|Posted on June 18, 2018 at 3:20 PM|
In the age of email, electronic communications, and social media, the Florida Legislature now allows an individual to petition for protection against cyberstalking. Florida Statutes § 784.048(1)(d) defines cyberstalking as “engaging in a course of conduct to communicate, or to cause to be communicated, words, images, or language by or through the use of electronic mail or electronic communication, directed at a specific person, causing substantial emotional distress to that person and serving no legitimate purpose.”
“Whether a communication caused substantial emotional distress should be narrowly construed and is governed by the reasonable person standard.” David v. Textor, 189 So. 3d 871, 875 (Fla. 4th DCA 2016). “In determining whether substantial emotional distress occurred, the courts look to the standard of a reasonable person in the petitioner's shoes.” Florida Statutes § 784.048(1)(b) defines "course of conduct" as “a pattern of conduct composed of a series of acts over a period of time, however short, which evidences a continuity of purpose.” The terms do not include constitutionally protected activity such as picketing or other organized protests. In reviewing the validity of a cyberstalking injunction, the appellate courts have been especially sensitive to two issues: constitutionally protected activity implicating the First Amendment and conduct directed at a particular person.
As the Third District Court of Appeal noted in Chevaldina v. R.K., 133 So. 3d 1086 (Fla. 3d DCA 2014):
Angry social media postings are now common. Jilted lovers, jilted tenants, and attention-seeking bloggers spew their anger into fiber-optic cables and cyberspace. But analytically, and legally, these rants are essentially the electronic successors of the pre-blog, solo complainant holding a poster on a public sidewalk in front of an auto dealer that proclaimed, “DON'T BUY HERE! ONLY LEMONS FROM THESE CROOKS!” Existing and prospective customers of the auto dealership considering such a poster made up their minds based on their own experience and research. If and when a hypothetical complainant with the poster walked into the showroom and harangued individual customers, or threatened violence, however, the previously-protected opinion crossed the border into the land of trespass, business interference, and amenability to tailored injunctive relief. The same well-developed body of law allows the complaining blogger to complain, with liability for money damages for defamation if the complaints are untruthful and satisfy the elements of that cause of action. Injunctive relief to prohibit such complaints is another matter altogether.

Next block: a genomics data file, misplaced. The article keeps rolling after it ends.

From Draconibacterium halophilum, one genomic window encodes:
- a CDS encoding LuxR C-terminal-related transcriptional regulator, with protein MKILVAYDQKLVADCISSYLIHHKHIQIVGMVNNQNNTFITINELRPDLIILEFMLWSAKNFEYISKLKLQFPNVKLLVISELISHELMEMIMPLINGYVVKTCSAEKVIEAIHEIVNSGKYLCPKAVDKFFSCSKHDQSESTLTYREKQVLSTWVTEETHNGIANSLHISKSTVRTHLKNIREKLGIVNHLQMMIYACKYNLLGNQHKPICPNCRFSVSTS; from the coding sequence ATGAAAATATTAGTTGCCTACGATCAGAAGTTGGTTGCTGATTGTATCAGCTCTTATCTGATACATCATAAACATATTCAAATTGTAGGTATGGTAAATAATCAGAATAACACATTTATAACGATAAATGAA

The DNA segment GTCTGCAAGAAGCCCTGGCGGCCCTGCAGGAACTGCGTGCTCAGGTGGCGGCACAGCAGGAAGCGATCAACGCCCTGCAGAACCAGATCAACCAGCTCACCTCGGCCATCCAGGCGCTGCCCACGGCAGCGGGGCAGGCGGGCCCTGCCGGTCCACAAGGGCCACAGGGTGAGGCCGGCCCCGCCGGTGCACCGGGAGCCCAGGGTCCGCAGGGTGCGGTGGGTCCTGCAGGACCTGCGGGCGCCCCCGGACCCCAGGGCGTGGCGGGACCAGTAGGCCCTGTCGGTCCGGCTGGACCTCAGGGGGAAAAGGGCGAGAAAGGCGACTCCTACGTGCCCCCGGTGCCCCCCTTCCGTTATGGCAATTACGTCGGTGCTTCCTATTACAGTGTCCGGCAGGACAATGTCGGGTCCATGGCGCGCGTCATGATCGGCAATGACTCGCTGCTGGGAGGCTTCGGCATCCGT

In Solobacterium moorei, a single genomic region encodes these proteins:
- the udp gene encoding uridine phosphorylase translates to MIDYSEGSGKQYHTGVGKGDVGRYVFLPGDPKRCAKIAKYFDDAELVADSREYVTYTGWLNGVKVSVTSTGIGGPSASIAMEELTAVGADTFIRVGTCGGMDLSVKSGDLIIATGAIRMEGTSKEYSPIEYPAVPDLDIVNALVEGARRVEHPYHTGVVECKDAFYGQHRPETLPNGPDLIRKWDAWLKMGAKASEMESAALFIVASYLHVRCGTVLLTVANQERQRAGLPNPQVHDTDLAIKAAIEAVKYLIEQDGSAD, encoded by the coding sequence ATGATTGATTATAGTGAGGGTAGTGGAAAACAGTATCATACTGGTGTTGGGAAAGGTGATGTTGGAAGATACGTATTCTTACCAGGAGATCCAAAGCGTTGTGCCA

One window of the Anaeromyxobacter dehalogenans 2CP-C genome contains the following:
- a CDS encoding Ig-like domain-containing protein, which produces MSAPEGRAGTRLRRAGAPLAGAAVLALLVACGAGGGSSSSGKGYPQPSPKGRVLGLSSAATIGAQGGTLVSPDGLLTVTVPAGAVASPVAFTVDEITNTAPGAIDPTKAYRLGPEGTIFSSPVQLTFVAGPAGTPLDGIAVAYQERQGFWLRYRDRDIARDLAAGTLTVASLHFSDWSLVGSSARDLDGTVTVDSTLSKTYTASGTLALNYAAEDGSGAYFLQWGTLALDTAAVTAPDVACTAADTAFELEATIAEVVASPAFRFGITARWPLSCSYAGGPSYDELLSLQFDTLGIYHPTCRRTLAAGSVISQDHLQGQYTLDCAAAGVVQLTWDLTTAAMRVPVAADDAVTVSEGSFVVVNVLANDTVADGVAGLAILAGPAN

Precluding such conduct could constitute a prior restraint on a person’s First Amendment right to free speech which is impermissible. Id. “Where comments are made on an electronic medium to be read by others, they cannot be said to be directed to a particular person.” David v. Textor, 189 So. 3d 871 (Fla. 4th DCA 2016). Similarly, a "report to an arm of government, concerning a matter within the purview of the agency's responsibilities," such as a complaints, serves a legitimate purpose and was a constitutionally protected activity. Curry v. State, 811 So.2d 736, 741 (Fla. 4th DCA 2002)
When reviewing cyberstalking injunctions, courts and attorneys should pay particular attention to whether the conduct in question is protected by the First Amendment and whether such conduct is actually “directed” at a particular person.
Categories: Domestic Violence Injunctions